The best practices associated with information security focus on maintaining the confidentiality, integrity and availability of you confidential or mission critical information. You should be aware of how to properly use your digital resources in a safe manner.
The security of information is everyone’s job. Each person (individuals and employees) must be aware of his or her responsibility for security in day-to-day activities. People who use computers, laptops and smartphones must understand the importance of protecting digital assets.
Safe work procedures and activities need to be built around policies that promote safety and what activities should be implemented or avoided.
To obtain a high level of awareness in an organization, security policies must be developed. Information security policies are based upon an understanding of vulnerabilities as well as risk. For example, an employee who works on the Internet most of the day risks his or her system to external attacks.
Each person (an individual, employee or owner) must understand his or her role, responsibility and know how to safely use information technology. Securing information assets has now become necessary to the survival of a business and a matter of national security.
Security best practices include the adoption of routine activities and follow-through on the part of each and every individual, including employees. Everyone should be concerned about digital security. It determines whether your private information is safe from unauthorized disclosure. Computers and networks with weak defenses can endanger your employer’s survival as well as your personal finances and your family's personal safety.
Cyberattacks continue to expand rapidly and so do their level of sophistication. Cyberspace is becoming more and more dangerous as is the capability of the technology. You must take steps now to protect yourself, your family, employer and business. You can do so by proactively following what is "security best practices".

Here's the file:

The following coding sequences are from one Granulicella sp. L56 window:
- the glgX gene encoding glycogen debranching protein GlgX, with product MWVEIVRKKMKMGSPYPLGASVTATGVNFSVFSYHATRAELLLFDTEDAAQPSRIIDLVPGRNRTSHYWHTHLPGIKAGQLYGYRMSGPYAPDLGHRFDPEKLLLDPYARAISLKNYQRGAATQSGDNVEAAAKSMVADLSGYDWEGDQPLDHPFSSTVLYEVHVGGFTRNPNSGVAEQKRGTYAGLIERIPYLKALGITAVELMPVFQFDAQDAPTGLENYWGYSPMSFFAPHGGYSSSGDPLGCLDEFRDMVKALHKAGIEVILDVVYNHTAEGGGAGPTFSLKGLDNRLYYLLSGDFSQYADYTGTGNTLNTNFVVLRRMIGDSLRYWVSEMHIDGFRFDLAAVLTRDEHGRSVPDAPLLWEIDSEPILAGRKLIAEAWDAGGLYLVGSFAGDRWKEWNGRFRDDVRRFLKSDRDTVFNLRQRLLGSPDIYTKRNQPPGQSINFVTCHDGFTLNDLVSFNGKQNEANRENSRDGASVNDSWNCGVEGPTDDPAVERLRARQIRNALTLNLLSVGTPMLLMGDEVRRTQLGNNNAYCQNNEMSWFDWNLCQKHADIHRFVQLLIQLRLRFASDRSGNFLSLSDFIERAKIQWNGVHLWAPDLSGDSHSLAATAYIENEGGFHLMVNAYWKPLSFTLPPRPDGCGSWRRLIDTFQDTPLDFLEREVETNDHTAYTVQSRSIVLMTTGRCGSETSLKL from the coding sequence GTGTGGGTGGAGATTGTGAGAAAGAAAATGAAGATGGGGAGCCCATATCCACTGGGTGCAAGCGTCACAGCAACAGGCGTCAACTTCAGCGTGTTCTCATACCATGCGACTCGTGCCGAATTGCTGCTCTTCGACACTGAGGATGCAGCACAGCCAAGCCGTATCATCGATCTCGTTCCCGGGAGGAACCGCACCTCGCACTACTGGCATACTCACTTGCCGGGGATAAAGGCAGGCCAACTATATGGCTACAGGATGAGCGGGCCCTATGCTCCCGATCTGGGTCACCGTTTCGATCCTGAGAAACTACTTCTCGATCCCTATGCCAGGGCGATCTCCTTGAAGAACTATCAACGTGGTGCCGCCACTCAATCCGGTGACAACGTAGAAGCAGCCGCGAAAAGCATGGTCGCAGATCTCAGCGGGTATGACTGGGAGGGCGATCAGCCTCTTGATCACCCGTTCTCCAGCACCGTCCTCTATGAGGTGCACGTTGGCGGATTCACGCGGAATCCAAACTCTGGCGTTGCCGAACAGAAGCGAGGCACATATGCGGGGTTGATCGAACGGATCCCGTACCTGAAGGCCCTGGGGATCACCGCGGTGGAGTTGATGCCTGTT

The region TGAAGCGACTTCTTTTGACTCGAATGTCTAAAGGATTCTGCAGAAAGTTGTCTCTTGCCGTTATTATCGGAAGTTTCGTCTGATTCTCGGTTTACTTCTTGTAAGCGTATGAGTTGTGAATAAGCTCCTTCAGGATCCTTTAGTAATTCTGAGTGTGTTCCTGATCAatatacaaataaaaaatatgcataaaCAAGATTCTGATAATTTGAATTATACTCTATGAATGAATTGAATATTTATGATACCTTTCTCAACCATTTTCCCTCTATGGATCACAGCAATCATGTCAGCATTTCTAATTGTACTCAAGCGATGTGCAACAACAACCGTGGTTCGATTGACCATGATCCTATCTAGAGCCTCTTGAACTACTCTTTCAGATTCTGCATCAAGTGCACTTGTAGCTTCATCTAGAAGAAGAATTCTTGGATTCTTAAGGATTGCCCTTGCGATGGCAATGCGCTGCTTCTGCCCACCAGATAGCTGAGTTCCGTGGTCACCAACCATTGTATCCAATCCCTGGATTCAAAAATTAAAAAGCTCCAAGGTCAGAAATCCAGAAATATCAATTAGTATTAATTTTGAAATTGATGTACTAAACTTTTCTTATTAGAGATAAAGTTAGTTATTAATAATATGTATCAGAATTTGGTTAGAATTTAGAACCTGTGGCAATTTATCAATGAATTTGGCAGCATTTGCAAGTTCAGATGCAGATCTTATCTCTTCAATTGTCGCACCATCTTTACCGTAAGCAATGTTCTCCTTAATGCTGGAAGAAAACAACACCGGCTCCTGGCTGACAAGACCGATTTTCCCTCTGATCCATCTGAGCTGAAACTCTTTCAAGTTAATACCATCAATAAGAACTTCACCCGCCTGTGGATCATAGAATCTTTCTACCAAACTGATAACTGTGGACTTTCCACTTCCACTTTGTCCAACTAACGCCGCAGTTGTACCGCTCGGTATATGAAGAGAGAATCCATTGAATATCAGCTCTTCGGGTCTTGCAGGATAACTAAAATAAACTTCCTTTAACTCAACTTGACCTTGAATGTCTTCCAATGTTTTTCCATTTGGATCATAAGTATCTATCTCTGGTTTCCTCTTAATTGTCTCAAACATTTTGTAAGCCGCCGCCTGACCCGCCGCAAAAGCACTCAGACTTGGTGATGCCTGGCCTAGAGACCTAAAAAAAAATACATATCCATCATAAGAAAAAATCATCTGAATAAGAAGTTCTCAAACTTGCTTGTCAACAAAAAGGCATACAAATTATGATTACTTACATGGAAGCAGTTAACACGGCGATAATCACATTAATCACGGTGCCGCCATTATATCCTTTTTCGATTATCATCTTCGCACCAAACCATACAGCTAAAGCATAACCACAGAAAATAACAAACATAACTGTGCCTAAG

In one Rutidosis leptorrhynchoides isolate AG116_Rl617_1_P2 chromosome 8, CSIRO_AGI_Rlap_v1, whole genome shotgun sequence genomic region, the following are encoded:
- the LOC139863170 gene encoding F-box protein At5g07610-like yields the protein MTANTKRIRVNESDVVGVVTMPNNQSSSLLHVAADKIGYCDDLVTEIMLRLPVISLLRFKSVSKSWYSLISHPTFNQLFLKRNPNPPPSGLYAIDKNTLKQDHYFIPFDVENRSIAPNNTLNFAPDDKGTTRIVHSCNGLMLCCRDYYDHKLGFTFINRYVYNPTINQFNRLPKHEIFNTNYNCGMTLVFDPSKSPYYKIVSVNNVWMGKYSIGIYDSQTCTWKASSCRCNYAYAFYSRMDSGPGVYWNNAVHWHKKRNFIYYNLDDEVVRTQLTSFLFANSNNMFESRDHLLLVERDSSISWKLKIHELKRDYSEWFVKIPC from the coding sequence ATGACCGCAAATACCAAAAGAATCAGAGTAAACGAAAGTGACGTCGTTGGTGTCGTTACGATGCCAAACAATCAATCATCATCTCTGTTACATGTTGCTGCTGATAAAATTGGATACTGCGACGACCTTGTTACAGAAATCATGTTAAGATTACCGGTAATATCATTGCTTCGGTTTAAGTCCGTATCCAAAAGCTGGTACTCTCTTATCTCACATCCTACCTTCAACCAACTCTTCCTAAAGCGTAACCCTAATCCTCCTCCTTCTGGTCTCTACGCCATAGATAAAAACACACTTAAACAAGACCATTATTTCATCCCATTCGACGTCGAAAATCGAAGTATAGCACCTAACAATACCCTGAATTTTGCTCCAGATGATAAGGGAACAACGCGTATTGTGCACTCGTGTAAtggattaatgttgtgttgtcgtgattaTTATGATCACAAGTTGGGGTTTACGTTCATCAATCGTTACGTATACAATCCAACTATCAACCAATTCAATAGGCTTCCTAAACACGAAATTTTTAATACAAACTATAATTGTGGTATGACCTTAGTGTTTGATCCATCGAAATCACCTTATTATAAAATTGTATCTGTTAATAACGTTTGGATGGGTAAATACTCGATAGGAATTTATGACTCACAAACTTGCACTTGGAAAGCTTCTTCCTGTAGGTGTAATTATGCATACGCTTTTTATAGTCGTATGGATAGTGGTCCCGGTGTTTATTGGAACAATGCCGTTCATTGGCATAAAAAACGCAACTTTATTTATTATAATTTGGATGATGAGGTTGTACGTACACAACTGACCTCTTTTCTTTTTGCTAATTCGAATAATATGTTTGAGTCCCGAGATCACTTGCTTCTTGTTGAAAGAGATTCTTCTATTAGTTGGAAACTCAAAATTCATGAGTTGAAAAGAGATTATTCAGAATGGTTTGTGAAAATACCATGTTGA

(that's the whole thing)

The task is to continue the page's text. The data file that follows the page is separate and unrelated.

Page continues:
What are security best practices? The phrase refers to procedures; awareness of processes and habits that you routinely perform to "harden" your computer. Let's examine a few.
1. Use robust passwords. Your password should consist of at least 11 characters and include one uppercase letter and one special character. Avoid using common, pop culture words, birthdays of families and friends, the name of your pet, or other easy terms that could be easily discovered. A pass phrase, for example, is safer than a single word.
2. Always lock your keyboard when it’s unattended. Lock your computer or log-out when you leave your workstation. Otherwise your machine could be accessible to anyone who is nearby. Make sure that your workspace is clear.
3. Avoid downloading apps, screen savers and software from unknown sources. Malicious hackers frequently use malware embedded in desirable products and being offered for free. Once a person downloads the software it can hide in the computer system and wreak havoc. The computer may even become a "bot" and attack others.
4. Avoid opening email attachments from unknown senders. Malicious software can be contained in email attachments. They can be installed on your system and possibly even spread to your contacts.
5. Double-check requests for information that you receive from a company with whom you do business. Such could be a "phishing attack". Cyber criminals are skilled social engineers and can present a professional-looking screen to you that appears to be from a trusted source. Crackers have duplicated a fake request for information from PayPal, for example, to gain personal information under false pretenses.
6. Avoid questionable websites that focus on gambling, porn or get rich quick schemes. Many of these sites will automatically scan your computer for known vulnerabilities and, once found, exploit them. Your system will be compromised.
7. Install an antivirus software package and use it. There are a number of excellent products on the market. Antivirus software looks for virus signatures and blocks them. Make sure that the product is highly rated and updated frequently.
8. Change your wireless router's default password from the factory setting. Certain routers ship with a default password that is well-known to hackers. Anyone who is within range or your broadcast signal can intercept it and access your network.
9. Avoid sharing storage media used on other computers (e.g. your spouse or children). Malicious software could be automatically downloaded onto your machine from a friend or associate's USB drive, for example, without your knowledge.